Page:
Will Renewable Energy in Europe Need a Bailout?

Undoubtedly, switching to renewable energy is a priority for many countries. But making the switch isn’t easy, even for developed nations. According to an Environmental Leader report, all of Europe is struggling to keep its wind and solar markets afloat, much less make them prosperous. Is a bailout an order?

Falling prices, decreased demand, and the credit crunch are to blame, the report says. Key players in the renewable energy market are faced with touch choices: possibly shifting production of solar modules to Asia, and accepting giant wind energy-funding loans from the UK. Not what Europe had in mind when it launched solar and wind energy programs, no doubt.

Shifting solar cell production to Asia would, analysts believe, combat the rapid decrease in prices and market shares in the solar sector, while allowing Europe to compete with more-successful Asian competitors. Asian companies have voluntarily lowered their prices to steal market shares, while European solar cell and module production companies have a product surplus (which has forced their selling prices down). China, in particular, poses a significant challenge to the European solar market. Last year, China accounted for approximately 33 percent of global solar cell production, while Europe’s share declined to 25.6 percent. Moreover, last week, China unveiled an incentive program that will, by providing 50 percent subsidies for investment in solar power projects, further reduce China’s production costs (which are already the lowest in the world).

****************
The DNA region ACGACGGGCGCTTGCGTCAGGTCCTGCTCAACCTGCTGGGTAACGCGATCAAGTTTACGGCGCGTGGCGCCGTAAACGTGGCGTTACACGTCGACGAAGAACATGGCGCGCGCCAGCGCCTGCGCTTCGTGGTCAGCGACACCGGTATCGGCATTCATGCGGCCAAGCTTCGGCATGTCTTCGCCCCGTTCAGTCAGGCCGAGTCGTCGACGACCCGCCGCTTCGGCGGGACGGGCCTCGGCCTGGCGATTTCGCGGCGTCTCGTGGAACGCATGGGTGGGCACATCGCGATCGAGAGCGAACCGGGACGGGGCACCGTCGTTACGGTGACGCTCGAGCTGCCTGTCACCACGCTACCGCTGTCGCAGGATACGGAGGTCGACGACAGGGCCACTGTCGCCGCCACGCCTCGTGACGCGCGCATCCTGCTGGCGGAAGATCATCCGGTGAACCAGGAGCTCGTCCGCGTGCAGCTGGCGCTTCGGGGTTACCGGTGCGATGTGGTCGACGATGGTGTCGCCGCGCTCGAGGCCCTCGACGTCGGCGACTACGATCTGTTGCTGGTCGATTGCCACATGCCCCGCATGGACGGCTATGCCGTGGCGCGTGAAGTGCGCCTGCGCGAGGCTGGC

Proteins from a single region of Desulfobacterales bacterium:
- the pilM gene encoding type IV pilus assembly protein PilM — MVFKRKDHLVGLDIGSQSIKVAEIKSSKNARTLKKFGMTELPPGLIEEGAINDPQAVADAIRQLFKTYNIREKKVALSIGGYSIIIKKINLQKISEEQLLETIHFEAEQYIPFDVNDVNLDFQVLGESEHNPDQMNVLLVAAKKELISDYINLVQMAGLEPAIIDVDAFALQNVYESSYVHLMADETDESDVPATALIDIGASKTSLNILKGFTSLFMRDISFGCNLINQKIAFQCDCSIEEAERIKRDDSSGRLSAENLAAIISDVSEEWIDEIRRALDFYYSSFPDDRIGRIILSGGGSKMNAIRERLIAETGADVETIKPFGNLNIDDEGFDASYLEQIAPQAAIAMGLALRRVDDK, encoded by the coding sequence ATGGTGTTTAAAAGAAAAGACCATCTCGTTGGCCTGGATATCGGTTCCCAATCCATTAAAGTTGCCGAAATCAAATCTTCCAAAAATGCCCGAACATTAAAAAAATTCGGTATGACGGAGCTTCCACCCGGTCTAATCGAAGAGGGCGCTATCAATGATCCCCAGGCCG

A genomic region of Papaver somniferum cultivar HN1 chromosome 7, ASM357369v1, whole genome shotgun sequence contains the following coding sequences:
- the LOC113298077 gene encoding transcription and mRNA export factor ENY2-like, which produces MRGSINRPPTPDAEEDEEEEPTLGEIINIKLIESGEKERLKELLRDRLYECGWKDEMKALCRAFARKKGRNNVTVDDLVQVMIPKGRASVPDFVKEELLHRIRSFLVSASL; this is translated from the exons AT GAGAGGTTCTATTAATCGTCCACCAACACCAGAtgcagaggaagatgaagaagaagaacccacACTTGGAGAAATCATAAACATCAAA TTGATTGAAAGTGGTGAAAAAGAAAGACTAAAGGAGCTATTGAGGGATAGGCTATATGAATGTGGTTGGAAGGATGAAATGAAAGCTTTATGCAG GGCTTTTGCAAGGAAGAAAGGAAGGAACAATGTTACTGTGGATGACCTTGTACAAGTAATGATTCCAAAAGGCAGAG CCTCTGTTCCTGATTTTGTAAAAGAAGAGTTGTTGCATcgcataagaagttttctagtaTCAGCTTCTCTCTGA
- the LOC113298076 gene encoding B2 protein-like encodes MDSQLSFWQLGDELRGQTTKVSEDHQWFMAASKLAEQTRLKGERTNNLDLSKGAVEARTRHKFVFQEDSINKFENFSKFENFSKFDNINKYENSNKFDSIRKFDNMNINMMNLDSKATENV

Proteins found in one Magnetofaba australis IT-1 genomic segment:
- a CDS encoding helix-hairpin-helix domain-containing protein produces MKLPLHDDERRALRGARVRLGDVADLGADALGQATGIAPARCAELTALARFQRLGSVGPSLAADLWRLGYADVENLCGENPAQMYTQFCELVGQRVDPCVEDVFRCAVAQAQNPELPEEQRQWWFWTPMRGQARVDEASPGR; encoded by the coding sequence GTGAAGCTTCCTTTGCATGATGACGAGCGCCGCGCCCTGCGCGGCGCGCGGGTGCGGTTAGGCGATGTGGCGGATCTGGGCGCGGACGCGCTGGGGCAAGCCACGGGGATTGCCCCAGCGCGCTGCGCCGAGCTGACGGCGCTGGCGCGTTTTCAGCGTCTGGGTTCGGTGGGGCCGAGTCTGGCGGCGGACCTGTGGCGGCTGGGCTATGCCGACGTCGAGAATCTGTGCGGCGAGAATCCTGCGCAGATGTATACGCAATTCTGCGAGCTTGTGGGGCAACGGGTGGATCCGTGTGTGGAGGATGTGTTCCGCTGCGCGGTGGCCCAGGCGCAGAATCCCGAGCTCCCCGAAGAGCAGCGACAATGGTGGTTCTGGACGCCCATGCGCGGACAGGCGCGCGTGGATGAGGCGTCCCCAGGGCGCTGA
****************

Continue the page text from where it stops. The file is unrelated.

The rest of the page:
Meanwhile, accepting loans may be Europe’s most viable option for improving its wind energy industry, which suffers from a lack of funding. (The Guardian reports that this lack of cash stems, in part, from Conservative party councils’ blocking of three times more wind farms than they approve.) Case in point: the UK’s only major wind turbine source, Vestas, has threatened to close its manufacturing plant on the Isle of Wight because of the weakness of the domestic market. The UK is expected to kick start 1 gigawatt of onshore wind plans (stalled, currently, by the credit crunch) with a £1 billion ($1.6 billion) loan. The European Investment Bank, too, is loaning an additional £4 billion ($6.6 billion) to support UK energy projects.

Environmentalists and policy institutes are reportedly urging the government to utilize state equity stakes in banks (gained in last autumn’s bailout) to fund sustainability projects.

Sarah Harper is a professional writer based in San Francisco, California. Her interests include sustainability, government policy, and international politics. In her free time, Sarah enjoys toying with the idea of holistic health, overanalysis, and plotting world exploration.

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